Guardianship Attorneys in Benton, IL
Caring & Compassionate Franklin County Estate Planning Lawyers
At Levanti Law, we have years of experience litigating guardianship matters across Southern Illinois.
We are proficient at guardianship practice, including the need to consult with treating physicians, obtaining the required medical documentation, and procuring emergency adult guardianships—sometimes in a matter of hours.
Our firm has handled numerous guardianship matters through trial, conferring with the court-appointed guardian ad litem regarding the best interests of the disabled or elderly person and conducting documentary discovery and oral pre-trial dispositions to procure the necessary evidence to be successful at trial.
Call (618) 717-4409 or contact us via our secure online form to arrange a consultation regarding your guardianship matter.
When Is Guardianship Needed?
Guardianship is needed when a person is unable to make and communicate decisions regarding his or her personal care or finances due to age or a mental, physical, or developmental disability. Only having a mental, physical, or developmental disability or only being elderly is not enough to warrant guardianship. After a thorough clinical evaluation and report, the court will determine the extent to which a guardianship is needed.
What Are the Two Basic Types of Guardianship?
“Person guardianship,” or a “guardian of the person,” is appointed by the court when a disabled or elderly individual cannot make or communicate responsible decisions regarding his or her personal care. This guardian makes decisions regarding medical treatment, residential placement, social services, and other needs.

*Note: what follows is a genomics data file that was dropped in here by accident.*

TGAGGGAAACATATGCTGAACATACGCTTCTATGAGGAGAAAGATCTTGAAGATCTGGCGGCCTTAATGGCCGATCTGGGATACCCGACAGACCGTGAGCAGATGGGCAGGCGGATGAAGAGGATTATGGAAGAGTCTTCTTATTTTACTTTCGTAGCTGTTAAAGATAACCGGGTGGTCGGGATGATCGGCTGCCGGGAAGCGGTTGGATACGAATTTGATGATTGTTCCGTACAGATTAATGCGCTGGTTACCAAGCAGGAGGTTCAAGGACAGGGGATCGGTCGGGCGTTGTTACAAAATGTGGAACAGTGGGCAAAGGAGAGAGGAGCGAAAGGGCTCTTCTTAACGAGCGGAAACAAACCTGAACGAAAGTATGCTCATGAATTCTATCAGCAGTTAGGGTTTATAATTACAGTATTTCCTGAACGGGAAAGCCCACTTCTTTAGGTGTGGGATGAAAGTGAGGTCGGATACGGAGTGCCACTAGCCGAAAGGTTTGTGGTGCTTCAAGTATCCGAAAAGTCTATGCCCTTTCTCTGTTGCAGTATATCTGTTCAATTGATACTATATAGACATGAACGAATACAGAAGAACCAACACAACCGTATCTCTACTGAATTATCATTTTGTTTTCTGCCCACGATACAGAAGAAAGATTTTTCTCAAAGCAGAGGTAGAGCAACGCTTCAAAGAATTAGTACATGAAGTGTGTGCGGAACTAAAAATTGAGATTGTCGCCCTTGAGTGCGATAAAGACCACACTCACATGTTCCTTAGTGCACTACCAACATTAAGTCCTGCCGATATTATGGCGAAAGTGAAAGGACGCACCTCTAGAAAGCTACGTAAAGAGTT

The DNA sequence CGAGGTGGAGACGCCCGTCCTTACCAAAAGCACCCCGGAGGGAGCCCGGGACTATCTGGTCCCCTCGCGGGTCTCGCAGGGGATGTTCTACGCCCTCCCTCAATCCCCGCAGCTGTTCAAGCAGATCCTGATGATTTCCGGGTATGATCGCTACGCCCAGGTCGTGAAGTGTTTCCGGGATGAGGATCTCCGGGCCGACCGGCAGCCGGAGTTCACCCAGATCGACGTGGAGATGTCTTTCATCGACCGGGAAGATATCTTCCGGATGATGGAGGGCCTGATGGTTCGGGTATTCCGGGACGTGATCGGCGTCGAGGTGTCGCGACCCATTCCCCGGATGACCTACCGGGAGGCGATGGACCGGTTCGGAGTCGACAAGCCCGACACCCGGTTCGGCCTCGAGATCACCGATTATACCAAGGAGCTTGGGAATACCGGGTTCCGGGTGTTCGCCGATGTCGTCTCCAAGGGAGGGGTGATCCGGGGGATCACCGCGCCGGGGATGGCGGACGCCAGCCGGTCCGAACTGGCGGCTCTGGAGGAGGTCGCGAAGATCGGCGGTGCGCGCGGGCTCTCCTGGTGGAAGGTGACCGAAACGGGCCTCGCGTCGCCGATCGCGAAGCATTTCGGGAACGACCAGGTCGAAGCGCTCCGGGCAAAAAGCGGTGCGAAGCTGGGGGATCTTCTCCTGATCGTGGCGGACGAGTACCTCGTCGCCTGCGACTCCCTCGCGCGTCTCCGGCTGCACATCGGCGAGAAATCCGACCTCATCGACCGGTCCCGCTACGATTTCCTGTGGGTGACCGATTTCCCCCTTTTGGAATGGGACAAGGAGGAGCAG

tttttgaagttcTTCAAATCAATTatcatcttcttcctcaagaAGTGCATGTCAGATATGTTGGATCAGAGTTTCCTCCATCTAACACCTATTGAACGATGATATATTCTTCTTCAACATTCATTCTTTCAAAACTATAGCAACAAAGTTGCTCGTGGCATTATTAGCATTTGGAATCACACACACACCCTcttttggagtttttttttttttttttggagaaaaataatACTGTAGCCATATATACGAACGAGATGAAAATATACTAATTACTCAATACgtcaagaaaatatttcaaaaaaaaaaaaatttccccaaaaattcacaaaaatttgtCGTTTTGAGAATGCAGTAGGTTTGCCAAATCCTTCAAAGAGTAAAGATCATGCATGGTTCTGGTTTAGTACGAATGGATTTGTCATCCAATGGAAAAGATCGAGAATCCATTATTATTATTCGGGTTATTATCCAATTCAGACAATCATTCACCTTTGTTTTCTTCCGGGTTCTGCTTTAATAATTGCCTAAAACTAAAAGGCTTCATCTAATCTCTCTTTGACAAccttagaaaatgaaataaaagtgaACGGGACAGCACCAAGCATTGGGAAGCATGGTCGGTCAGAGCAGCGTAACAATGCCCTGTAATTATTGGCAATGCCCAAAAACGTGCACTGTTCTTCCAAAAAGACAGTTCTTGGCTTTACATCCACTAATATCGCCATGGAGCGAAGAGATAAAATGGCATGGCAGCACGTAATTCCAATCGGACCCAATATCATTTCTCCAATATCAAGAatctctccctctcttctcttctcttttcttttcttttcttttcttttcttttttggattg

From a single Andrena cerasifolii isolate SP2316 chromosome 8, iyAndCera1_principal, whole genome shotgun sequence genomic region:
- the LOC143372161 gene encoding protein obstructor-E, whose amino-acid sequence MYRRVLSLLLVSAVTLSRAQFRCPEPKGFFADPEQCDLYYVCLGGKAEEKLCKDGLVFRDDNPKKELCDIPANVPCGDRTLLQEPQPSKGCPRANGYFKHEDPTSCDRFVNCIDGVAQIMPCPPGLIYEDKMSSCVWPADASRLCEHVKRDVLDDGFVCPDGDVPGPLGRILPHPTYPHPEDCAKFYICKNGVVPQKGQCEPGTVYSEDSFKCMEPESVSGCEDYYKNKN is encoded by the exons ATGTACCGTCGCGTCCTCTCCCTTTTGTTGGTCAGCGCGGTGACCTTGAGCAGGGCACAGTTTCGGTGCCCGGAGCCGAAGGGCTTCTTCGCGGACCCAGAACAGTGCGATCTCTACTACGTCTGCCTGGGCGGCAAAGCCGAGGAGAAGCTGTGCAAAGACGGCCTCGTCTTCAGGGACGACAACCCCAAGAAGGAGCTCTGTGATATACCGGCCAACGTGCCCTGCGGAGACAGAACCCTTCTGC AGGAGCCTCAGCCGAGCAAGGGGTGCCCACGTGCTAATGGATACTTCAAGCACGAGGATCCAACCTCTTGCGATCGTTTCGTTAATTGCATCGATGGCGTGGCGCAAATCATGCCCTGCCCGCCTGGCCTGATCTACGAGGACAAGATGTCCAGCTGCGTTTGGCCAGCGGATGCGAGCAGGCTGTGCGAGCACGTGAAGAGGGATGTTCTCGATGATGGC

The court appoints an “estate guardianship,” or a “guardian of the estate,” when a disabled or elderly person is unable to make or communicate decisions regarding matters concerning his or her estate or finances. This guardian makes decisions regarding the individual’s funds and safeguards the individual’s income or other assets.
The Illinois Probate Act gives the court the flexibility to tailor guardianship to meet the specific needs and capabilities of the disabled or elderly individual.
There are three types of these guardianships, including:
- A limited guardian who can only make decisions regarding personal care and/or personal finances that the court specifies.
- A plenary guardian who generally has the power to make all decisions about personal care and/or finances for the disabled or elderly individual. After the plenary guardianship is established, we assist guardians to prepare and submit annual reports reflecting the current physical and financial conditions of the disabled or elderly individual.
- A temporary guardian who is appointed by the court for the period between the filing of a petition for guardianship and the conclusion of the court hearing where the need for guardianship is decided. Temporary guardianships last no more than 60 days and are only used to ensure that an alleged disabled or elderly person receives immediate protection from harm or emergency.